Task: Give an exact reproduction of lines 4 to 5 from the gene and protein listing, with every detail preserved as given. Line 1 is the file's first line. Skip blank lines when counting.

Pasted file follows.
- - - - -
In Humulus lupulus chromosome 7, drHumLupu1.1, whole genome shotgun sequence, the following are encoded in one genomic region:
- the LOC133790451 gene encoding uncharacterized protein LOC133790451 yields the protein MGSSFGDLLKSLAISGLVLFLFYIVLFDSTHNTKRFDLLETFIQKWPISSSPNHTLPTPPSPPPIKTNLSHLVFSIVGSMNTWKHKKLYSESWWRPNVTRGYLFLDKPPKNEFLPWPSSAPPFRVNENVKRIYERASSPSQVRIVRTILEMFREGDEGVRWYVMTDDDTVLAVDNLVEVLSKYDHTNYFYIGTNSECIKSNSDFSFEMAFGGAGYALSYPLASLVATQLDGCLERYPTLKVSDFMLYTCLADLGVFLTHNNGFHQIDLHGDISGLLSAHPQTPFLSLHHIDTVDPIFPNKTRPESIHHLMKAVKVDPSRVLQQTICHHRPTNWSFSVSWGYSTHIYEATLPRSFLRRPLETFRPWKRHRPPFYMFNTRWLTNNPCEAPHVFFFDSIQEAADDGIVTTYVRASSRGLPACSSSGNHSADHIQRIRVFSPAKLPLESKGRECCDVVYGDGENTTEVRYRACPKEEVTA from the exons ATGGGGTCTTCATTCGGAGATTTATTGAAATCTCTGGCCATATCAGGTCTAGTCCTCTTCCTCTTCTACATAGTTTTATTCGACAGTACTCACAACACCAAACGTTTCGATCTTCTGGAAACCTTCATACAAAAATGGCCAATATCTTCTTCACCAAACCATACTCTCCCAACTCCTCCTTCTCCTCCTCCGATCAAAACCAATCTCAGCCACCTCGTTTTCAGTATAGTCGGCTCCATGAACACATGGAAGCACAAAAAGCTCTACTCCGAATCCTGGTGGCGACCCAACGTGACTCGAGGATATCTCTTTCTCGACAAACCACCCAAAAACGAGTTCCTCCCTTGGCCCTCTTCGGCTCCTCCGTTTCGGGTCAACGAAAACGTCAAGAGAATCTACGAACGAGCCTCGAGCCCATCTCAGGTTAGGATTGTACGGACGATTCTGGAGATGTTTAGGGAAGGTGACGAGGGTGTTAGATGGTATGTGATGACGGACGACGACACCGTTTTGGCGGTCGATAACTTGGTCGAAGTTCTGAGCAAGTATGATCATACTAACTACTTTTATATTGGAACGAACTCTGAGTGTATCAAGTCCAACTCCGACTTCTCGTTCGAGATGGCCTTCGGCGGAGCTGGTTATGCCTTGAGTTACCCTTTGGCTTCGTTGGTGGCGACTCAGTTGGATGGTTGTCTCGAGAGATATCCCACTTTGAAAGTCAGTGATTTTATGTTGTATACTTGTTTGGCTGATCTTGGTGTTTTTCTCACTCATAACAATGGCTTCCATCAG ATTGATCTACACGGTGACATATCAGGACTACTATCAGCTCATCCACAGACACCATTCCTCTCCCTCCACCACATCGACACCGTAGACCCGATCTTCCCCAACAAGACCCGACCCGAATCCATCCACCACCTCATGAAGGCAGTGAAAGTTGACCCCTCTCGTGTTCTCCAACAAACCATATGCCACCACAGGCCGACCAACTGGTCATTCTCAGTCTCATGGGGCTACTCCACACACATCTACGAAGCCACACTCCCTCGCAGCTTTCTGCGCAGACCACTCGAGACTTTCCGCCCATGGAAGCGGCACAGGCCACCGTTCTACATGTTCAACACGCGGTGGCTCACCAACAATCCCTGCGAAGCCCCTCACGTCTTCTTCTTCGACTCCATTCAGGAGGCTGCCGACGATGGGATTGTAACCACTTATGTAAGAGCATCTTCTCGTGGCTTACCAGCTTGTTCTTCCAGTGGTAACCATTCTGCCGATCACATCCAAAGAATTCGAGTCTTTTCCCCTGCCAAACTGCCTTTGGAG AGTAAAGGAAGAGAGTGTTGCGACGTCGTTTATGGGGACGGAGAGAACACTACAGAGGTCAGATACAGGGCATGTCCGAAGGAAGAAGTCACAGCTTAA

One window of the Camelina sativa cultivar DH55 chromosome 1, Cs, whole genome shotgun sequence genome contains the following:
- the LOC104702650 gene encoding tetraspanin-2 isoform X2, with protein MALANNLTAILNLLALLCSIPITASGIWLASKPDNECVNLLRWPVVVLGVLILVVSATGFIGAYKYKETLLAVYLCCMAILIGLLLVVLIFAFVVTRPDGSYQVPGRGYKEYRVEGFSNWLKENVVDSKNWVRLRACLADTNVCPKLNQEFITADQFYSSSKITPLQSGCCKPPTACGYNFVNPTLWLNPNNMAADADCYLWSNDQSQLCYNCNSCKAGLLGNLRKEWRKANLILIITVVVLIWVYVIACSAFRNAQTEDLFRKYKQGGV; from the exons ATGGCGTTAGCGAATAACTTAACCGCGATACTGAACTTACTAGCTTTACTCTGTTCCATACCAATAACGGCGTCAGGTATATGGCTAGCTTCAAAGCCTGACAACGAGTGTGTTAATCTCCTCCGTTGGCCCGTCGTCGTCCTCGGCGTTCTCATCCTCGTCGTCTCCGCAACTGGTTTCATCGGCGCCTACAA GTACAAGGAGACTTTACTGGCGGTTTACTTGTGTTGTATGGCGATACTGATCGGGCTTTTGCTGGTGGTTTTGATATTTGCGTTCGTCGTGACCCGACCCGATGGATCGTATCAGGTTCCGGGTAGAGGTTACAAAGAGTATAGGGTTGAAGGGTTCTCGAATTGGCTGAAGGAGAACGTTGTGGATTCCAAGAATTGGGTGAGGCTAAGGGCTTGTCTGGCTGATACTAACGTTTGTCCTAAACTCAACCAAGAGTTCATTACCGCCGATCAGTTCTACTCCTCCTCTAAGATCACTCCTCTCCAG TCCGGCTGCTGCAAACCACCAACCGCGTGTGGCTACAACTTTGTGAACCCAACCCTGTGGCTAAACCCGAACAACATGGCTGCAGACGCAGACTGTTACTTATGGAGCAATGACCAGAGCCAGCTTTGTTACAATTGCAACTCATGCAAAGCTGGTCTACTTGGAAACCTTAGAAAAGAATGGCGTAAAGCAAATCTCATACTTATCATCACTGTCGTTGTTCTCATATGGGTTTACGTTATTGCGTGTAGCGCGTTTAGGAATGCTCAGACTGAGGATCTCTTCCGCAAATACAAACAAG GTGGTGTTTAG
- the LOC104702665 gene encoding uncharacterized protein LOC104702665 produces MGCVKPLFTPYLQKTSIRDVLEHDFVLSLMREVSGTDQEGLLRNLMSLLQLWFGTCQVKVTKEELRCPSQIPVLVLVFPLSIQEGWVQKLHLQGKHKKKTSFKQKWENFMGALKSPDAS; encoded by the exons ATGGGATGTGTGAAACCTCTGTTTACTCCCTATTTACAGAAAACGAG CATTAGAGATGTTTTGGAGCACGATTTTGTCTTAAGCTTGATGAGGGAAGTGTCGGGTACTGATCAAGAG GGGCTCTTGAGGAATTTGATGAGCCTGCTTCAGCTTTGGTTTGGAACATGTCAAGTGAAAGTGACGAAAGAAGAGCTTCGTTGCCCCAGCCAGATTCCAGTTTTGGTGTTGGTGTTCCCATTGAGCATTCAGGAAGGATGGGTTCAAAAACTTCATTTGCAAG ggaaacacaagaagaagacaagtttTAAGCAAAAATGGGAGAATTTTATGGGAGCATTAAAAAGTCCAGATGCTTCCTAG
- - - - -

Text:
- the LOC104702650 gene encoding tetraspanin-2 isoform X2, with protein MALANNLTAILNLLALLCSIPITASGIWLASKPDNECVNLLRWPVVVLGVLILVVSATGFIGAYKYKETLLAVYLCCMAILIGLLLVVLIFAFVVTRPDGSYQVPGRGYKEYRVEGFSNWLKENVVDSKNWVRLRACLADTNVCPKLNQEFITADQFYSSSKITPLQSGCCKPPTACGYNFVNPTLWLNPNNMAADADCYLWSNDQSQLCYNCNSCKAGLLGNLRKEWRKANLILIITVVVLIWVYVIACSAFRNAQTEDLFRKYKQGGV; from the exons ATGGCGTTAGCGAATAACTTAACCGCGATACTGAACTTACTAGCTTTACTCTGTTCCATACCAATAACGGCGTCAGGTATATGGCTAGCTTCAAAGCCTGACAACGAGTGTGTTAATCTCCTCCGTTGGCCCGTCGTCGTCCTCGGCGTTCTCATCCTCGTCGTCTCCGCAACTGGTTTCATCGGCGCCTACAA GTACAAGGAGACTTTACTGGCGGTTTACTTGTGTTGTATGGCGATACTGATCGGGCTTTTGCTGGTGGTTTTGATATTTGCGTTCGTCGTGACCCGACCCGATGGATCGTATCAGGTTCCGGGTAGAGGTTACAAAGAGTATAGGGTTGAAGGGTTCTCGAATTGGCTGAAGGAGAACGTTGTGGATTCCAAGAATTGGGTGAGGCTAAGGGCTTGTCTGGCTGATACTAACGTTTGTCCTAAACTCAACCAAGAGTTCATTACCGCCGATCAGTTCTACTCCTCCTCTAAGATCACTCCTCTCCAG TCCGGCTGCTGCAAACCACCAACCGCGTGTGGCTACAACTTTGTGAACCCAACCCTGTGGCTAAACCCGAACAACATGGCTGCAGACGCAGACTGTTACTTATGGAGCAATGACCAGAGCCAGCTTTGTTACAATTGCAACTCATGCAAAGCTGGTCTACTTGGAAACCTTAGAAAAGAATGGCGTAAAGCAAATCTCATACTTATCATCACTGTCGTTGTTCTCATATGGGTTTACGTTATTGCGTGTAGCGCGTTTAGGAATGCTCAGACTGAGGATCTCTTCCGCAAATACAAACAAG GTGGTGTTTAG
- the LOC104702665 gene encoding uncharacterized protein LOC104702665 produces MGCVKPLFTPYLQKTSIRDVLEHDFVLSLMREVSGTDQEGLLRNLMSLLQLWFGTCQVKVTKEELRCPSQIPVLVLVFPLSIQEGWVQKLHLQGKHKKKTSFKQKWENFMGALKSPDAS; encoded by the exons ATGGGATGTGTGAAACCTCTGTTTACTCCCTATTTACAGAAAACGAG CATTAGAGATGTTTTGGAGCACGATTTTGTCTTAAGCTTGATGAGGGAAGTGTCGGGTACTGATCAAGAG GGGCTCTTGAGGAATTTGATGAGCCTGCTTCAGCTTTGGTTTGGAACATGTCAAGTGAAAGTGACGAAAGAAGAGCTTCGTTGCCCCAGCCAGATTCCAGTTTTGGTGTTGGTGTTCCCATTGAGCATTCAGGAAGGATGGGTTCAAAAACTTCATTTGCAAG ggaaacacaagaagaagacaagtttTAAGCAAAAATGGGAGAATTTTATGGGAGCATTAAAAAGTCCAGATGCTTCCTAG